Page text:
JACK: A RIPPER’S TALE
Studio Theatre, Derby, Thursday 26th July 2012
Fascination with Britain’s most notorious serial killer endures because of the mystery that surrounds him. Jack the Ripper was never identified, let alone caught, and this is what keeps him alive in the popular imagination.
Different Device Theatre Company, comprised of graduates of the University of Derby’s drama course, add an extra layer of mystery to their production exploring the legend: none of the available publicity material reveals the names of those responsible. Actors, director, designer, writer – all are unknown to me. This is a pity. I would like to name and praise the individuals concerned.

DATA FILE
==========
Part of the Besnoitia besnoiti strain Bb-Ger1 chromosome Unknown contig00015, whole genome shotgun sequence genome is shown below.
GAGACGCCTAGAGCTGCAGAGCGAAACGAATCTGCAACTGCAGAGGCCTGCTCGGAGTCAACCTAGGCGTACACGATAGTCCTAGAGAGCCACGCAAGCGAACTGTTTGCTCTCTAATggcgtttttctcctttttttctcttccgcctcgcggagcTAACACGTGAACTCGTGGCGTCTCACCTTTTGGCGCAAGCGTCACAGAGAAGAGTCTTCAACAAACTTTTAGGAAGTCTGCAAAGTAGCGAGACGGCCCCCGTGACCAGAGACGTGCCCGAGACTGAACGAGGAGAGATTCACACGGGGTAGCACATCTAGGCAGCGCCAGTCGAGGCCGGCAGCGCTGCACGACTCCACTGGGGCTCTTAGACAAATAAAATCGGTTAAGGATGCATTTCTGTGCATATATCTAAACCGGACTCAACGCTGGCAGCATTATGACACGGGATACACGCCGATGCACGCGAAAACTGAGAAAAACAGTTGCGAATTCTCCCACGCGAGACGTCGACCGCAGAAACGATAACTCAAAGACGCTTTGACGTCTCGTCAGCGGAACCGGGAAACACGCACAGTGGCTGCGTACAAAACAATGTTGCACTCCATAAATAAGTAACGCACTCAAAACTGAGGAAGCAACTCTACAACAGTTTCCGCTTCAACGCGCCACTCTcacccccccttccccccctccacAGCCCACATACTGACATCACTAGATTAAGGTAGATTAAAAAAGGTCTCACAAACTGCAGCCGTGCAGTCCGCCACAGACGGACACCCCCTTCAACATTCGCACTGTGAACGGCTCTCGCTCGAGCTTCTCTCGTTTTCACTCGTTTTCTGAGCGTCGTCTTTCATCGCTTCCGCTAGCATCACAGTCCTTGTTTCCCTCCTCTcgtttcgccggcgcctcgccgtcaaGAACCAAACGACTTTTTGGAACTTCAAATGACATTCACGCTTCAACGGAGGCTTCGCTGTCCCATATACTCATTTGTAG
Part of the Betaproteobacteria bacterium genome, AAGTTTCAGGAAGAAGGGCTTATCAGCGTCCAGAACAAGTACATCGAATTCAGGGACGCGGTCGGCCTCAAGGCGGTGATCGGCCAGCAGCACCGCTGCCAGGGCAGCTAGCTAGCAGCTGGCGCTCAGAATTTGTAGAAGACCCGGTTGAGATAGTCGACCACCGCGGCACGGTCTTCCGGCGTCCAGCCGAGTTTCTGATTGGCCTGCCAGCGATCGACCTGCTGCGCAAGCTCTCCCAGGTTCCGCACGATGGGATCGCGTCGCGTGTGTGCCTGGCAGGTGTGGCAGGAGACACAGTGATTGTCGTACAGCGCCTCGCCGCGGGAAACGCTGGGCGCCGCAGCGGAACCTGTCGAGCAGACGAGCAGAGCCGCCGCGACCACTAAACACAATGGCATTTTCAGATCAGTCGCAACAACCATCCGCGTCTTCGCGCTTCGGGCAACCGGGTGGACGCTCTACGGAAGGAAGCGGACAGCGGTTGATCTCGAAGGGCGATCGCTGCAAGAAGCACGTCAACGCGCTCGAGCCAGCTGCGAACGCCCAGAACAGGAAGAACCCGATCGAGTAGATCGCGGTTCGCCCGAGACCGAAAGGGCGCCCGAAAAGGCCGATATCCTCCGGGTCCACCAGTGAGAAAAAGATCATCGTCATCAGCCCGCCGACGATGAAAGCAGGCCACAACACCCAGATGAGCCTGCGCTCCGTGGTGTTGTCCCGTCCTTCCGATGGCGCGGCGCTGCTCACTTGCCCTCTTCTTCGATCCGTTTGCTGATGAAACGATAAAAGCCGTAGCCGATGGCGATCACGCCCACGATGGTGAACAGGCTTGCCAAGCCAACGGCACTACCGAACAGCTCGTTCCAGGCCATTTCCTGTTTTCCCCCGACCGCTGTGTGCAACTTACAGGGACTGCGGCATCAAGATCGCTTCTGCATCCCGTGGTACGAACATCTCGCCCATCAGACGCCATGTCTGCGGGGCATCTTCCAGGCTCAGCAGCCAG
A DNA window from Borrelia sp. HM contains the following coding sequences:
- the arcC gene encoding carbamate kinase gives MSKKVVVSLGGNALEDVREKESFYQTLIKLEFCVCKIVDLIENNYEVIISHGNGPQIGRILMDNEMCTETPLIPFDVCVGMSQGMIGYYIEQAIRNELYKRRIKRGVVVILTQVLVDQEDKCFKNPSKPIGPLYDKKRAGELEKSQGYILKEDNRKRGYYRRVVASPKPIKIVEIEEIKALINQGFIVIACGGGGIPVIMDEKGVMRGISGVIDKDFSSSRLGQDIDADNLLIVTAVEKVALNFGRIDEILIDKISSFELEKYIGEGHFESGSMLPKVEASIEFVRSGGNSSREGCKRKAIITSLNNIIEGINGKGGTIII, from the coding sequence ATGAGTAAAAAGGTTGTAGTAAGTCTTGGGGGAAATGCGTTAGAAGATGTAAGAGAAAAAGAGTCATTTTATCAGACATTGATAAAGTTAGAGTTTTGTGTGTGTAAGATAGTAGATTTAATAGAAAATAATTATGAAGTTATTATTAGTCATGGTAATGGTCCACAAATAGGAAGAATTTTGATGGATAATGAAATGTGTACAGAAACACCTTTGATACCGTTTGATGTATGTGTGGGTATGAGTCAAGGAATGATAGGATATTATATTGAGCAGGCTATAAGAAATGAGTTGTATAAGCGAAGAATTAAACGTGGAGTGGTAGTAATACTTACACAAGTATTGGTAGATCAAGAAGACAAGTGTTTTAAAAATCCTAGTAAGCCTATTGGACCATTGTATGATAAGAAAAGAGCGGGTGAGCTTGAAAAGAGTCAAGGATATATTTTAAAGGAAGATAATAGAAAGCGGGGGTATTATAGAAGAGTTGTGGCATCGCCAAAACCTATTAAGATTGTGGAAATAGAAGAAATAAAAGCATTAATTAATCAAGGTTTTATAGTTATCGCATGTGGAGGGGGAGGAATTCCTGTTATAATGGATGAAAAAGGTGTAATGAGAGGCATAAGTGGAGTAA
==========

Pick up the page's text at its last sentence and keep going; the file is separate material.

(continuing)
A three-hander, the play recreates in one act the brutal murders – each one is staged differently. In between we get a kind of black comedy as the two girls and one boy represent foul-mouthed cackling prostitutes (or “bangtails”) around whom the web of fear is gradually tightening. We meet “Mary” and “Annie” and “Liz” – this latter is played by the lad who also acts as chirpy narrator-figure “Bill”. All three of them represent other characters and build up an impression of life on the streets through raucous voices and filthy talk. I particularly liked “Mary” when she portrayed a rough-as-fuck landlady spurning a bangtail who hadn’t the thruppence to pay her doss. No, I’m not sure what that means.
The simple set – three portable archways – is put to effective use to redefine the space. Simple theatrical devices are brought into play: dumb show, shadow play, masks… the company’s bag of tricks comprises of these tried and tested techniques, hardly cutting edge (hah!) but proving that they still work if handled with flair.
A very enjoyable hour, like a Victorian Berkoff in tone, but it could perhaps have done with a bit more blood.